After our contributions on tadpole thermal performance, we continued investigating the effects of dam-altered thermal regimes on river-breeding amphibians by looking at the consequences of hypolimnetic releases (cold water being released from the bottom of artificial reservoirs) for digestion, assimilation and vulnerability to predators of tadpoles. Our study Consequences of dam‐altered thermal regimes for a riverine herbivore's digestive efficiency, growth and vulnerability to predation, was a collaboration with Dr. Sarah Kupferberger and was published this week in Freshwater Biology.
We again worked on the foothill yellow-legged frog, Rana boylii in California. At present, R. boylii occupies less than half its historic range, due to the existence of large dams in many river systems. During the springs and summers of 2008, 2009 and 2010 we monitored temperature conditions at many breeding sites of R. boylii in regulated (i.e., downstream of dams) and unregulated rivers in northern California (see sensor placed by a rock that was subsequently used as egg attachment site in the image above) to understand changes in thermal regime caused by hypolimnetic releases. We then mimicked the colder conditions existing downstream of dams in experimental settings and investigated how tadpole's digestive efficiency responded to lower temperatures. Finally, we exposed tadpoles of different sizes and developmental stages to natural odonate and hemipteran predators (see a Ranatra eating a tadpole in one of our experimental enclosures in the image below).
Tadpoles reared in cold water had the lowest digestive efficiency of epilithic periphyton, albeit efficiency was ameliorated when tadpoles had access to highly nutritious dinitrogen‐fixing diatoms. However, these nutritious diatoms, which can be common in natural, unregulated rivers are often replaced by unpalatable, poorly nutritious periphyton downstream of rivers. In our experiments, growth rate of tadpoles correlated with assimilation efficiency, which is crucial for R. boylii because tadpoles need to metamorphose and get out of the water by the end of summer and before the fall rains cause deadly river floods. Low growth rate also affected tadpole survival, with small tadpoles much more likely to succumb to predation. Non‐lethal effects of predators on tadpole growth and tail injury, however, depended on both rearing temperature and exposure temperature. Contrary to the expectation that the cost of predator avoidance behaviours may be greater at warmer exposure temperatures because basal metabolic rates are higher, our results indicated that the energetic cost of foraging less was amplified at cool temperatures. Therefore, tadpoles growing in cold water face multiple, synergistic hurdles from lower assimilation efficiency and growth to increased predation by invertebrates, thus contributing to population recruitment bottlenecks.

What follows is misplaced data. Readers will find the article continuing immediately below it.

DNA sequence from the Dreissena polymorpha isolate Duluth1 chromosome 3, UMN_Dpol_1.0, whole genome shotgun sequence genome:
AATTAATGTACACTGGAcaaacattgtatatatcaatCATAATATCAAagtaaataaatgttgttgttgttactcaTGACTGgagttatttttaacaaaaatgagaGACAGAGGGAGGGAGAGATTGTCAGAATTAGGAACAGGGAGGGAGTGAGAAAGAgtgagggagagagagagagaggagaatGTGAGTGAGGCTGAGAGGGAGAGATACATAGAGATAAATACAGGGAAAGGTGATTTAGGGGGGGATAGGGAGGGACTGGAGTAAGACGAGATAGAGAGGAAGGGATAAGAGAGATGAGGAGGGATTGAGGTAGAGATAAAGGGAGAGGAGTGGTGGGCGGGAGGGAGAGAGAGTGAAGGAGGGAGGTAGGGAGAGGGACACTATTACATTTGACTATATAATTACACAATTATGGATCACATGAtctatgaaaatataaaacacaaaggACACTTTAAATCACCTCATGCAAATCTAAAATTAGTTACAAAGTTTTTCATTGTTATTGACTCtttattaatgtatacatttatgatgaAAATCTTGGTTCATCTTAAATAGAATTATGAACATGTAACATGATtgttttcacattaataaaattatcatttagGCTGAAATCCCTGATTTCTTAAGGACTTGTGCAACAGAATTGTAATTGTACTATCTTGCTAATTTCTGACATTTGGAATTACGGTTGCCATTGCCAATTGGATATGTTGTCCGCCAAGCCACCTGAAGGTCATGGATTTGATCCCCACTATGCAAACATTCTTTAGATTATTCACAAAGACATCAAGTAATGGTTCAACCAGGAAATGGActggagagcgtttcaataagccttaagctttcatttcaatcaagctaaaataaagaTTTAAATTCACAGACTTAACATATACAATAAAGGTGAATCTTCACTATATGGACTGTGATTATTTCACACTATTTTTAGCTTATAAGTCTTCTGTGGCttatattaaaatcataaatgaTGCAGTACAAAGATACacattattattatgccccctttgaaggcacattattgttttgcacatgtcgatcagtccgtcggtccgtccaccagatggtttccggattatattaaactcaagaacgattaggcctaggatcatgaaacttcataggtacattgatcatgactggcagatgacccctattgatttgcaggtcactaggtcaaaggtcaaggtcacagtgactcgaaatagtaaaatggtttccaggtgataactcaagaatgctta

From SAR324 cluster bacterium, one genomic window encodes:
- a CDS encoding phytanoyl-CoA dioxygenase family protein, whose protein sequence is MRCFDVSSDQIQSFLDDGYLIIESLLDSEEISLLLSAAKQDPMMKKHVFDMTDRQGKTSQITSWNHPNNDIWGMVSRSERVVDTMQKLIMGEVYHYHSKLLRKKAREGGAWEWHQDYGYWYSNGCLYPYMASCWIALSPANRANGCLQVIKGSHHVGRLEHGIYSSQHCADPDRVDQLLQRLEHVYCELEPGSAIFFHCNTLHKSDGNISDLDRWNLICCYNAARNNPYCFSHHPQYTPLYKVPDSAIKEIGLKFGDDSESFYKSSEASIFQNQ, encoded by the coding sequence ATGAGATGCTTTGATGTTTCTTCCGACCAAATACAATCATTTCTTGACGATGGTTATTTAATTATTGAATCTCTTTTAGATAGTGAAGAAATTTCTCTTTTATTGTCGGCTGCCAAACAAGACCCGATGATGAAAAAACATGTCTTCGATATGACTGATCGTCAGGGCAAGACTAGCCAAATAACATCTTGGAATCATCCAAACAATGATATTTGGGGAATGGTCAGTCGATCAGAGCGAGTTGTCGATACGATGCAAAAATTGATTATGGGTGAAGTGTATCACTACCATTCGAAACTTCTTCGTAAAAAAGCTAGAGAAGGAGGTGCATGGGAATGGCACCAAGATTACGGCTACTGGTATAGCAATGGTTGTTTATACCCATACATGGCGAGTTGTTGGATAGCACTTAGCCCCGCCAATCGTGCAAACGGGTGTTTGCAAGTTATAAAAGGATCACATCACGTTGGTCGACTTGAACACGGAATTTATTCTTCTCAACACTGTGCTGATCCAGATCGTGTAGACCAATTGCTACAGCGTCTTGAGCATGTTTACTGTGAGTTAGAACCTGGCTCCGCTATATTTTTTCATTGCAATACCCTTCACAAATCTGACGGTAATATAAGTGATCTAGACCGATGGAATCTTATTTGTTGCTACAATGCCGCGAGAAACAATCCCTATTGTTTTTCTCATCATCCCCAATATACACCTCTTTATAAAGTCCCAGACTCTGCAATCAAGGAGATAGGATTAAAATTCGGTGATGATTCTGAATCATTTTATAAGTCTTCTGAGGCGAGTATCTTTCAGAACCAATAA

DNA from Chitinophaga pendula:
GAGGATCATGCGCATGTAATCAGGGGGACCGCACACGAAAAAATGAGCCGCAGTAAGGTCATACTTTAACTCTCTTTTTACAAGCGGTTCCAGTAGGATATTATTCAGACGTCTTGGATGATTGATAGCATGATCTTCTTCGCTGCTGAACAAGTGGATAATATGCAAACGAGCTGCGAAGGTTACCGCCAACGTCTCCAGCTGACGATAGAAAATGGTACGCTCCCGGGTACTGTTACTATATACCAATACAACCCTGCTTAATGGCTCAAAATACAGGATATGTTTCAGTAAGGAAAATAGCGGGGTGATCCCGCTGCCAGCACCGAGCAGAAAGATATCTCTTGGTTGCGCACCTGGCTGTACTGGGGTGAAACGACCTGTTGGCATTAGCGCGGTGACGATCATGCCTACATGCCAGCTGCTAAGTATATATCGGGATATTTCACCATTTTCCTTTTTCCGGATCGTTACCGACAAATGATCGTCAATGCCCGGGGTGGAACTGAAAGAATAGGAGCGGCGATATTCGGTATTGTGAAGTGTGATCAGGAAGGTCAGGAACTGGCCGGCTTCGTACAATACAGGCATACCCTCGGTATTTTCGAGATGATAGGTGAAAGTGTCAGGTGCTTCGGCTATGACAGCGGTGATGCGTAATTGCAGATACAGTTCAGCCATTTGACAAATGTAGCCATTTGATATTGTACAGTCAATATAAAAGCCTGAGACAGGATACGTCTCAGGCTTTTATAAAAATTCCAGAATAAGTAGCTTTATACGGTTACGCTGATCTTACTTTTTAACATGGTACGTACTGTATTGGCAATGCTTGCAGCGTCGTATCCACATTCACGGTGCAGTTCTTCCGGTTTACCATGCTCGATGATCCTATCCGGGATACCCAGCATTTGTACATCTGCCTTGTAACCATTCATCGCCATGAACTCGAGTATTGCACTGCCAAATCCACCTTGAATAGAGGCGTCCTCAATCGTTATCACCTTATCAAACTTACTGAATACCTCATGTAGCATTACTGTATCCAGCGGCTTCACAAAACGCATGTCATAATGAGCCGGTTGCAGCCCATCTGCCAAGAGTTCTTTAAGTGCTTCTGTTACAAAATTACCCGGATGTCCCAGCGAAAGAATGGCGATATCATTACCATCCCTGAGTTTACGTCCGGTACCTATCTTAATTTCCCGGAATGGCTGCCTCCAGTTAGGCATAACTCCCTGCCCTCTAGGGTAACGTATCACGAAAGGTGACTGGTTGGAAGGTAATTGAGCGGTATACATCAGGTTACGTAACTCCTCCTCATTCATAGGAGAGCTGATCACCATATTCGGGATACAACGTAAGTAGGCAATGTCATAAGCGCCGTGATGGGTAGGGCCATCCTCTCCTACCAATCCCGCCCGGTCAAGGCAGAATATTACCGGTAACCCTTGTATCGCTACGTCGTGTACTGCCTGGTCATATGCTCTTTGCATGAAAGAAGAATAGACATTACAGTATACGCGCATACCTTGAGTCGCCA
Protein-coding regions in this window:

The lab photo below won first place of the FIU Tropics Photo Contest! Young vicuña (Vicugna vicugna) taking a bath in a high-Andean creek at 13,000 feet. Vicuñas are the smallest of the four species of South American camelids, but they are highly prized because of the very fine fiber that can be produced with their wool. As a consequence of the high economic value of this fiber, vicuñas were driven to near extinction in the 1960s, until biologists promoted the sustainable management of wild populations in the high-Andes of southern Peru. One of the first and most successful project was conducted at Pampas Galeras in Ayacucho (shown in the photograph), today a national reserve honoring the memory of environmental journalist Barbara D'Achille.
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